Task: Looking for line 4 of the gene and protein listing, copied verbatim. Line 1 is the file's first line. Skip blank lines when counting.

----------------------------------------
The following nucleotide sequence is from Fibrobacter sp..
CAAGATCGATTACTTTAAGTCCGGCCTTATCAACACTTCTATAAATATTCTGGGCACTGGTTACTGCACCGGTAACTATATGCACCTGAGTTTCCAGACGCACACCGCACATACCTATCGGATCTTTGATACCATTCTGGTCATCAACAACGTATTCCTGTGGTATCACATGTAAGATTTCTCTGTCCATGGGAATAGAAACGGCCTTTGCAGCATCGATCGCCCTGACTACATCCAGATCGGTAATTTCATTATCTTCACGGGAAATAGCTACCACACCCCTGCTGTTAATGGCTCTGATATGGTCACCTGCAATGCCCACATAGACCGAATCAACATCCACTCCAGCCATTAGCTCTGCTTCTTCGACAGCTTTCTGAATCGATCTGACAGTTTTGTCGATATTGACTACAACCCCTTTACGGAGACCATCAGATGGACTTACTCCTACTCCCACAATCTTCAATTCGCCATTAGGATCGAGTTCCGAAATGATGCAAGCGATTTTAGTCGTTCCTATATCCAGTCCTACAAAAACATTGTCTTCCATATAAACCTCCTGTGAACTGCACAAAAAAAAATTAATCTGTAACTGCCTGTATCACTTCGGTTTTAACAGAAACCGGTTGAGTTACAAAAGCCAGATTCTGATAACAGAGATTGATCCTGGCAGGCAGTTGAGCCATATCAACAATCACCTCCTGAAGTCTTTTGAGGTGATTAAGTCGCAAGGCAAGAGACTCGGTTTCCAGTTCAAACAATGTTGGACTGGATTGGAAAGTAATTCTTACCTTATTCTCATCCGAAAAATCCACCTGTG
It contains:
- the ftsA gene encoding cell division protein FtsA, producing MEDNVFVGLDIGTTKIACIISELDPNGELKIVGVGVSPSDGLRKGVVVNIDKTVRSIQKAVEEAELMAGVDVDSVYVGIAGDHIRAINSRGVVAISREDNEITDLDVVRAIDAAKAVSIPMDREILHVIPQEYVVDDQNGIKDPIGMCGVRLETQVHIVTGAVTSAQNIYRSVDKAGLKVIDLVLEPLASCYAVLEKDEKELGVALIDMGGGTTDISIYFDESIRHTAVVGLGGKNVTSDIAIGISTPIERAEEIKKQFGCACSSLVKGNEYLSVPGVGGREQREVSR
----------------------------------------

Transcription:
- the ftsA gene encoding cell division protein FtsA, producing MEDNVFVGLDIGTTKIACIISELDPNGELKIVGVGVSPSDGLRKGVVVNIDKTVRSIQKAVEEAELMAGVDVDSVYVGIAGDHIRAINSRGVVAISREDNEITDLDVVRAIDAAKAVSIPMDREILHVIPQEYVVDDQNGIKDPIGMCGVRLETQVHIVTGAVTSAQNIYRSVDKAGLKVIDLVLEPLASCYAVLEKDEKELGVALIDMGGGTTDISIYFDESIRHTAVVGLGGKNVTSDIAIGISTPIERAEEIKKQFGCACSSLVKGNEYLSVPGVGGREQREVSR